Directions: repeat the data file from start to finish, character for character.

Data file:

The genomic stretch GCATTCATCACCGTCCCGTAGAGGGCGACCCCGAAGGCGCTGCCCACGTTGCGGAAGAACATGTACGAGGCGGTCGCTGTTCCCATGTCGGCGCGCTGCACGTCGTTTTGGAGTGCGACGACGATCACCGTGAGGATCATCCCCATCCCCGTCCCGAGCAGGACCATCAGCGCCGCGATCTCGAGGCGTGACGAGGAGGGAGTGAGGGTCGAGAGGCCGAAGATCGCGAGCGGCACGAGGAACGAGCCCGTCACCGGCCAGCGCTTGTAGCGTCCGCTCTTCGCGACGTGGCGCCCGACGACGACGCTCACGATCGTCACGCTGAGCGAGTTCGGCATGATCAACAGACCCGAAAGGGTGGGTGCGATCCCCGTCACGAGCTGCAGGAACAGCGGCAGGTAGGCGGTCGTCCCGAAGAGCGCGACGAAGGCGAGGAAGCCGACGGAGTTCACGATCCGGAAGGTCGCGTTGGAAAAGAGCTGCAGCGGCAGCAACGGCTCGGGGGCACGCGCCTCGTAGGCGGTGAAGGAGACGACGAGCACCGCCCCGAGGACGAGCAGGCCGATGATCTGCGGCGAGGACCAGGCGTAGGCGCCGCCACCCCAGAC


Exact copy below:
The genomic stretch GCATTCATCACCGTCCCGTAGAGGGCGACCCCGAAGGCGCTGCCCACGTTGCGGAAGAACATGTACGAGGCGGTCGCTGTTCCCATGTCGGCGCGCTGCACGTCGTTTTGGAGTGCGACGACGATCACCGTGAGGATCATCCCCATCCCCGTCCCGAGCAGGACCATCAGCGCCGCGATCTCGAGGCGTGACGAGGAGGGAGTGAGGGTCGAGAGGCCGAAGATCGCGAGCGGCACGAGGAACGAGCCCGTCACCGGCCAGCGCTTGTAGCGTCCGCTCTTCGCGACGTGGCGCCCGACGACGACGCTCACGATCGTCACGCTGAGCGAGTTCGGCATGATCAACAGACCCGAAAGGGTGGGTGCGATCCCCGTCACGAGCTGCAGGAACAGCGGCAGGTAGGCGGTCGTCCCGAAGAGCGCGACGAAGGCGAGGAAGCCGACGGAGTTCACGATCCGGAAGGTCGCGTTGGAAAAGAGCTGCAGCGGCAGCAACGGCTCGGGGGCACGCGCCTCGTAGGCGGTGAAGGAGACGACGAGCACCGCCCCGAGGACGAGCAGGCCGATGATCTGCGGCGAGGACCAGGCGTAGGCGCCGCCACCCCAGAC